This invention relates to a method for forming a metal layer with a positive pattern on a plastic sheet or plate substrate, which comprises printing an oil soluble, water-insoluble ink on the substrate to provide a negative pattern, forming a metal layer on said substrate by dry metal plating, immersing the substrate in a hydrocarbon having 6-17 carbon atoms, preferably kerosene, and removing said ink layer and metal layer on the ink layer by applying supersonic vibration to the substrate.
FIG. 1 is a section-view of a substrate to which an oil-soluble, water-insoluble ink has been applied in the form of a desired pattern;
FIG. 2 is a section-view of the substrate on which a metal layer has been formed; and
FIG. 3 is a section-view of a final product obtained according to the present invention.
Examples of the substrates employed in the practice of this invention include plates or sheets of plastics, such as polycarbonate, ABS resin, polyphenylene oxide epoxy resin, phenolic resin, and poly(meth)acrylate resin. Polyacrylate resin sheet or plate is preferable.
Any inks which are oil-soluble and water-insoluble are usable in the present invention. Such inks are commercially available as gravure ink. Inks in which the ratio of pigment to binder resin is at least 3 to 1 are preferable because such inks are likely to be removed from the substrate by means of supersonic vibration.
It is critical that the hydrocarbons employed in the present invention have 6-17 carbon atoms. Kerosene is preferable as a hydrocarbon. Hydrocarbons having 5 or less carbon atoms are too volatile and smelly. Organic solvents having a polar group, such as methyl ethyl ketone or aromatic solvents, have a bad effect on the substrate. Hydrocarbons having 6-17 carbon atoms or mixtures thereof are usable. The mixtures are preferable, because they are less expensive.
Examples of the metal formed on the substrate include Cu, Sn, Cr, Ag, Au, Ni, Fe, Zn, Al, or alloys thereof.
The ink may be applied to the substrate by screen printing.
Examples of dry plating processes include vacuum metallizing, sputtering, and ion plating.
Prior to printing the ink, the substrate may be coated with an organic-based paint (primer).
Examples of the primer coating agents include acryl urethane, polyester urethane, and the like.
The supersonic vibration may be carried out at 20-35 Khz; and electric power of 120-220 W and at 10-60 seconds.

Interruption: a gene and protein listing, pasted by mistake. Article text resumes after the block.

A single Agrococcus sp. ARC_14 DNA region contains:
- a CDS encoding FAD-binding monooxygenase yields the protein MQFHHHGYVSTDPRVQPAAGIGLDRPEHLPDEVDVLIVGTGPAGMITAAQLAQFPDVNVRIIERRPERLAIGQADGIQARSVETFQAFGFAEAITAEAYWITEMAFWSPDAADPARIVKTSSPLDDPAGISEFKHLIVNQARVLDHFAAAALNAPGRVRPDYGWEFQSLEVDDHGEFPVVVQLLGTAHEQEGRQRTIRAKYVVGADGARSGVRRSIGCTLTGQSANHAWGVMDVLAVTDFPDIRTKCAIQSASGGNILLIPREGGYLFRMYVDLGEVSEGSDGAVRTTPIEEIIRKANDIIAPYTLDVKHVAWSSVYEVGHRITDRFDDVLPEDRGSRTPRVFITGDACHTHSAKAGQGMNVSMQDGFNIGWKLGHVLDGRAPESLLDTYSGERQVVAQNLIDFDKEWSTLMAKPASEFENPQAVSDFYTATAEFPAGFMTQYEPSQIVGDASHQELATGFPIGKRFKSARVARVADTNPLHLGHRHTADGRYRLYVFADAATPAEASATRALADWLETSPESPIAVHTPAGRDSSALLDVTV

This invention is further explained by the following non-limiting embodiment.
In FIG. 1, an ink layer 1 is applied to a substrate 2. The ink is selectively applied to the substrate by means of screen printing, etc to provide a negative pattern.
In FIG. 2, a metal layer 3 is formed on the substrate by means of vacuum metallizing, sputtering, or ion plating.
The substrate shown in FIG. 2 is immersed in a specific hydrocarbon and supersonic vibration is applied to the substrate to remove the ink layer and the metal layer thereon, thereby forming a metal layer with a positive pattern. FIG. 3 shows a section-view of the product.
The advantages of this invention are as follows:
(i) The pattern of the metal layer formed on the resulting product is sharp.
(ii) Since the ink is free from water, the dry metal plating operation is not impaired.
(iii) Since strong acids and strong alkalis are not used, treatment of waste is unnecessary.
One application of the product produced according to the present invention is as a component of a display on the instrument panel of an automobile. A light placed below the plate allows the driver to read the words defined by the area left undeposited with a metal layer. Another application of the product is decorative display.
Preferable examples of this invention are illustrated in the following:
A coating agent comprising acrylate-urethane resin was coated on a transparent acrylate resin plate and dried at 85 Then ink comprising terpene and a pigment was selectively applied to the plate by screen printing. The ink layer was 20 microns thick. Nickel type alloy was formed on the plate by sputtering (5 metal layer was 1500 Å thick. The plate was immersed in the following hydrocarbon mixture:
C.sub.5 : 5%
C.sub.10 : 20%
C.sub.11 : 25%
C.sub.12 : 20%
C.sub.13 : 20% C.sub.14 : 10%
Supersonic vibration was applied to the plate for 30 seconds.
The ink layer and the metal layer thereon were removed from the plate, whereby a sharp pattern was obtained.
Ink was selectively applied to a carbonate resin plate. Copper-tin-chromium alloy was formed on the plate by vacuum metallizing (2 Torr). The metal layer was 1500 Å thick. The plate was immersed in n-hexane. Supersonic vibration was applied to the plate for 1 minute. The ink layer and the metal layer thereon were removed from the plate. The resulting pattern was sharp.
The procedure of Example 1 was repeated except that a water-soluble ink comprising water-soluble silicone ink was used in place of the ink of Example 1. The ink layer was 5 microns thick. The resulting plate was immersed in water and supersonic vibration was applied to the plate. The ink layer was not removed from the plate.